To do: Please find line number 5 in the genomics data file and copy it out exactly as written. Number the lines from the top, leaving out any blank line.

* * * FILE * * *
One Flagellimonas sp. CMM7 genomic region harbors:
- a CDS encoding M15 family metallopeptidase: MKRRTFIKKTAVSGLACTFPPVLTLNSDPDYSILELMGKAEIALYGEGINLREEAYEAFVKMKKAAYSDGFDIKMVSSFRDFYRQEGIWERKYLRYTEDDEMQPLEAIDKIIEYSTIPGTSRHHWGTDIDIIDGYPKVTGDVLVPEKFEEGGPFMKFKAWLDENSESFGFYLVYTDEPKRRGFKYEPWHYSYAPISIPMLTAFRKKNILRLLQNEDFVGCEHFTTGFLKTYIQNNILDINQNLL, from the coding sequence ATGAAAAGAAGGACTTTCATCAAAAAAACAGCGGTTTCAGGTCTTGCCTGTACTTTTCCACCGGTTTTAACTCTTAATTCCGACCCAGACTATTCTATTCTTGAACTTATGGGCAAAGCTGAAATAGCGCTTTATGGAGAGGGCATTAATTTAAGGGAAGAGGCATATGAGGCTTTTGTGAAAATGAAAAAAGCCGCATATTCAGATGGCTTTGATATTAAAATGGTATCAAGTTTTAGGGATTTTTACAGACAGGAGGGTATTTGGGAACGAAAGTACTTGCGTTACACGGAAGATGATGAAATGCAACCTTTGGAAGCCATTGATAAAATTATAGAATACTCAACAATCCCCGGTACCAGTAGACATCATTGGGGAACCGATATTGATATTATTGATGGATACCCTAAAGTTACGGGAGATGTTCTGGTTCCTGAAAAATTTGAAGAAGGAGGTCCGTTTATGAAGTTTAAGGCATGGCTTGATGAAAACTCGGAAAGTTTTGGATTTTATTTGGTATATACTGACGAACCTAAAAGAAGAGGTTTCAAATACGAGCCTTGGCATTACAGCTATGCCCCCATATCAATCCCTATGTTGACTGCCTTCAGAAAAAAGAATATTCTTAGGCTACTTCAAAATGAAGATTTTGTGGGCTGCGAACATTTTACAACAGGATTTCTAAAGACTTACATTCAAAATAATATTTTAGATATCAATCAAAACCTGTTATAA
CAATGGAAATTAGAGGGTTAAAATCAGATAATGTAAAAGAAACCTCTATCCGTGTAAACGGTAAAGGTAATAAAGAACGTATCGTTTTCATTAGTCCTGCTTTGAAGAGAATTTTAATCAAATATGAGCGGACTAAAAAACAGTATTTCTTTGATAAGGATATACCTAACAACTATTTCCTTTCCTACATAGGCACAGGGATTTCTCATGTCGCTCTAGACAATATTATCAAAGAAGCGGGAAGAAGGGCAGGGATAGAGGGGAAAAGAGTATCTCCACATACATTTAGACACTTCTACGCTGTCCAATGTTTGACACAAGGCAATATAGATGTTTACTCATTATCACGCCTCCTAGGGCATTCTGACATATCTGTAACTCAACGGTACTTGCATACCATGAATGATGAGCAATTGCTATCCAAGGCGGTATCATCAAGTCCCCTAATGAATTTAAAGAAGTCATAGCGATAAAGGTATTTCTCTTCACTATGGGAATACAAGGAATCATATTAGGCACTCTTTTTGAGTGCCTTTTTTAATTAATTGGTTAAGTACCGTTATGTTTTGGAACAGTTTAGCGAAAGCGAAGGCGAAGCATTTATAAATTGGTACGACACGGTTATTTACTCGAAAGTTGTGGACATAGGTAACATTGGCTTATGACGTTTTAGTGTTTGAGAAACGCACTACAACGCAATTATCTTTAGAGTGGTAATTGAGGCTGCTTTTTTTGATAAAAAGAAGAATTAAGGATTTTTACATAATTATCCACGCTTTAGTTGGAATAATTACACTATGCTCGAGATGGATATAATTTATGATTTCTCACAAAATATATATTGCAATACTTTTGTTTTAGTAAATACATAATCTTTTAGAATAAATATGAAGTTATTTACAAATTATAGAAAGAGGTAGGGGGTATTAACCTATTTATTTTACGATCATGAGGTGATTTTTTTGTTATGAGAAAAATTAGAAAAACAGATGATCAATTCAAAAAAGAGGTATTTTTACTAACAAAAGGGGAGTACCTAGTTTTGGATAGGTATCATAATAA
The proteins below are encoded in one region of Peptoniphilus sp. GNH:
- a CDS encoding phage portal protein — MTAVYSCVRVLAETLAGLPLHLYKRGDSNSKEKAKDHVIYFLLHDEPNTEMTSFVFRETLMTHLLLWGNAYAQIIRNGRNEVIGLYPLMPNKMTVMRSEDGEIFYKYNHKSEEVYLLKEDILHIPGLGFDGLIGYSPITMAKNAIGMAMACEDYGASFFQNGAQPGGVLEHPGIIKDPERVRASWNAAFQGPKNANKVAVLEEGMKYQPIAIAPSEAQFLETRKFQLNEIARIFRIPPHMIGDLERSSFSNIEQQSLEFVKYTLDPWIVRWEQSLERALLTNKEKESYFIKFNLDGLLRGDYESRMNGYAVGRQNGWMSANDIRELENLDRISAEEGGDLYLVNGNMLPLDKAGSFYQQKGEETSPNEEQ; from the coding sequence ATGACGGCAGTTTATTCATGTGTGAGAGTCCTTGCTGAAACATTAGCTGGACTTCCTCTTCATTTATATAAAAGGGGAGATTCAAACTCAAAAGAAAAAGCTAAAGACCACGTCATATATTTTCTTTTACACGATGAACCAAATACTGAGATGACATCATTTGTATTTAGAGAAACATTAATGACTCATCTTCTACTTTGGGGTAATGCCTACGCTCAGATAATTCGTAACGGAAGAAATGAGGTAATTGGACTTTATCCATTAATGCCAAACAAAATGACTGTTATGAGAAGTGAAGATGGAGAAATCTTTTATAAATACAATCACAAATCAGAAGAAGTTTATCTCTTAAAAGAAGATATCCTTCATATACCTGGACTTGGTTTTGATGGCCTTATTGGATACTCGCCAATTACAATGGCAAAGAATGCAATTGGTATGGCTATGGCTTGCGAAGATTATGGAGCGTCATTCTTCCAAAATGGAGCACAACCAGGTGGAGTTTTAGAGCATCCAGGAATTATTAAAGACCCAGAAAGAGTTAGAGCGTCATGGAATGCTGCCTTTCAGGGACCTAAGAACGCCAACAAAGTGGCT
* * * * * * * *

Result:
- a CDS encoding phage portal protein — MTAVYSCVRVLAETLAGLPLHLYKRGDSNSKEKAKDHVIYFLLHDEPNTEMTSFVFRETLMTHLLLWGNAYAQIIRNGRNEVIGLYPLMPNKMTVMRSEDGEIFYKYNHKSEEVYLLKEDILHIPGLGFDGLIGYSPITMAKNAIGMAMACEDYGASFFQNGAQPGGVLEHPGIIKDPERVRASWNAAFQGPKNANKVAVLEEGMKYQPIAIAPSEAQFLETRKFQLNEIARIFRIPPHMIGDLERSSFSNIEQQSLEFVKYTLDPWIVRWEQSLERALLTNKEKESYFIKFNLDGLLRGDYESRMNGYAVGRQNGWMSANDIRELENLDRISAEEGGDLYLVNGNMLPLDKAGSFYQQKGEETSPNEEQ; from the coding sequence ATGACGGCAGTTTATTCATGTGTGAGAGTCCTTGCTGAAACATTAGCTGGACTTCCTCTTCATTTATATAAAAGGGGAGATTCAAACTCAAAAGAAAAAGCTAAAGACCACGTCATATATTTTCTTTTACACGATGAACCAAATACTGAGATGACATCATTTGTATTTAGAGAAACATTAATGACTCATCTTCTACTTTGGGGTAATGCCTACGCTCAGATAATTCGTAACGGAAGAAATGAGGTAATTGGACTTTATCCATTAATGCCAAACAAAATGACTGTTATGAGAAGTGAAGATGGAGAAATCTTTTATAAATACAATCACAAATCAGAAGAAGTTTATCTCTTAAAAGAAGATATCCTTCATATACCTGGACTTGGTTTTGATGGCCTTATTGGATACTCGCCAATTACAATGGCAAAGAATGCAATTGGTATGGCTATGGCTTGCGAAGATTATGGAGCGTCATTCTTCCAAAATGGAGCACAACCAGGTGGAGTTTTAGAGCATCCAGGAATTATTAAAGACCCAGAAAGAGTTAGAGCGTCATGGAATGCTGCCTTTCAGGGACCTAAGAACGCCAACAAAGTGGCT